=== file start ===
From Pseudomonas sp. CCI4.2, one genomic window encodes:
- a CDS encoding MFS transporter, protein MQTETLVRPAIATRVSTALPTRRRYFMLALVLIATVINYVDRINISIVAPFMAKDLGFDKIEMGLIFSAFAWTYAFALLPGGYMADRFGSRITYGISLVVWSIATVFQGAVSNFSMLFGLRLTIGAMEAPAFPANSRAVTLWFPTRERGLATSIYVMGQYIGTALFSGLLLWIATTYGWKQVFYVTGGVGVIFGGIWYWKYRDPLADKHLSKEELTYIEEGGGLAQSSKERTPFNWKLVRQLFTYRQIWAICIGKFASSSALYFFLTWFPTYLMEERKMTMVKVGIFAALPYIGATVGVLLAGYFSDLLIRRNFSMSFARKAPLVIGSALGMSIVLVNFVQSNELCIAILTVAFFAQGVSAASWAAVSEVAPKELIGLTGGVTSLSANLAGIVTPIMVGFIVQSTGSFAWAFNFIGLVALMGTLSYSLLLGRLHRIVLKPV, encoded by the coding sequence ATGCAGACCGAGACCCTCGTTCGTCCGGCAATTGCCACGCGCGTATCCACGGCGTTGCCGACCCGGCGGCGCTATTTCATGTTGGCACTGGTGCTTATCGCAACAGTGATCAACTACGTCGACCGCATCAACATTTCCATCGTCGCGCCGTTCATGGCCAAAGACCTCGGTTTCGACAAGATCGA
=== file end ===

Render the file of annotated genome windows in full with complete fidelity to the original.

From Pseudomonas sp. CCI4.2, one genomic window encodes:
- a CDS encoding MFS transporter, protein MQTETLVRPAIATRVSTALPTRRRYFMLALVLIATVINYVDRINISIVAPFMAKDLGFDKIEMGLIFSAFAWTYAFALLPGGYMADRFGSRITYGISLVVWSIATVFQGAVSNFSMLFGLRLTIGAMEAPAFPANSRAVTLWFPTRERGLATSIYVMGQYIGTALFSGLLLWIATTYGWKQVFYVTGGVGVIFGGIWYWKYRDPLADKHLSKEELTYIEEGGGLAQSSKERTPFNWKLVRQLFTYRQIWAICIGKFASSSALYFFLTWFPTYLMEERKMTMVKVGIFAALPYIGATVGVLLAGYFSDLLIRRNFSMSFARKAPLVIGSALGMSIVLVNFVQSNELCIAILTVAFFAQGVSAASWAAVSEVAPKELIGLTGGVTSLSANLAGIVTPIMVGFIVQSTGSFAWAFNFIGLVALMGTLSYSLLLGRLHRIVLKPV, encoded by the coding sequence ATGCAGACCGAGACCCTCGTTCGTCCGGCAATTGCCACGCGCGTATCCACGGCGTTGCCGACCCGGCGGCGCTATTTCATGTTGGCACTGGTGCTTATCGCAACAGTGATCAACTACGTCGACCGCATCAACATTTCCATCGTCGCGCCGTTCATGGCCAAAGACCTCGGTTTCGACAAGATCGA